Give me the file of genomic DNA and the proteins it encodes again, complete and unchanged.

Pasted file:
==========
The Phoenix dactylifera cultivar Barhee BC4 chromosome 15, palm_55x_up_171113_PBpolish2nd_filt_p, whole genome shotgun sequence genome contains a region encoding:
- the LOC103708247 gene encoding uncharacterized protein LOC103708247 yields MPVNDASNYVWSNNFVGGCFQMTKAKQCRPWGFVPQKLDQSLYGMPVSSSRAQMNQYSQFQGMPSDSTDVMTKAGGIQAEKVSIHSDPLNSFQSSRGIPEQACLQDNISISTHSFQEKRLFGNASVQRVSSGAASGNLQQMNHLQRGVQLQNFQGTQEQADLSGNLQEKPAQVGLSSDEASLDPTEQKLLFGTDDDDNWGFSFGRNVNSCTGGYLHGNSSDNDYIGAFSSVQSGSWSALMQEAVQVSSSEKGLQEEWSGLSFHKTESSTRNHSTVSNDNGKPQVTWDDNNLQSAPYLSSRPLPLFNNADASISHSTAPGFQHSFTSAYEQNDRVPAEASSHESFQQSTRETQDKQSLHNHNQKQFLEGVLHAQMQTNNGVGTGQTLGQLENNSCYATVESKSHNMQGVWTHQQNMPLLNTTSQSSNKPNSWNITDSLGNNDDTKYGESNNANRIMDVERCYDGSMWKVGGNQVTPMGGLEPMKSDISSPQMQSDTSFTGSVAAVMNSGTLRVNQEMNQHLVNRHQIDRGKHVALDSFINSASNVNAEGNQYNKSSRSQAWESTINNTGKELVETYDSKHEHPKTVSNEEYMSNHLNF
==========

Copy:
The Phoenix dactylifera cultivar Barhee BC4 chromosome 15, palm_55x_up_171113_PBpolish2nd_filt_p, whole genome shotgun sequence genome contains a region encoding:
- the LOC103708247 gene encoding uncharacterized protein LOC103708247 yields MPVNDASNYVWSNNFVGGCFQMTKAKQCRPWGFVPQKLDQSLYGMPVSSSRAQMNQYSQFQGMPSDSTDVMTKAGGIQAEKVSIHSDPLNSFQSSRGIPEQACLQDNISISTHSFQEKRLFGNASVQRVSSGAASGNLQQMNHLQRGVQLQNFQGTQEQADLSGNLQEKPAQVGLSSDEASLDPTEQKLLFGTDDDDNWGFSFGRNVNSCTGGYLHGNSSDNDYIGAFSSVQSGSWSALMQEAVQVSSSEKGLQEEWSGLSFHKTESSTRNHSTVSNDNGKPQVTWDDNNLQSAPYLSSRPLPLFNNADASISHSTAPGFQHSFTSAYEQNDRVPAEASSHESFQQSTRETQDKQSLHNHNQKQFLEGVLHAQMQTNNGVGTGQTLGQLENNSCYATVESKSHNMQGVWTHQQNMPLLNTTSQSSNKPNSWNITDSLGNNDDTKYGESNNANRIMDVERCYDGSMWKVGGNQVTPMGGLEPMKSDISSPQMQSDTSFTGSVAAVMNSGTLRVNQEMNQHLVNRHQIDRGKHVALDSFINSASNVNAEGNQYNKSSRSQAWESTINNTGKELVETYDSKHEHPKTVSNEEYMSNHLNF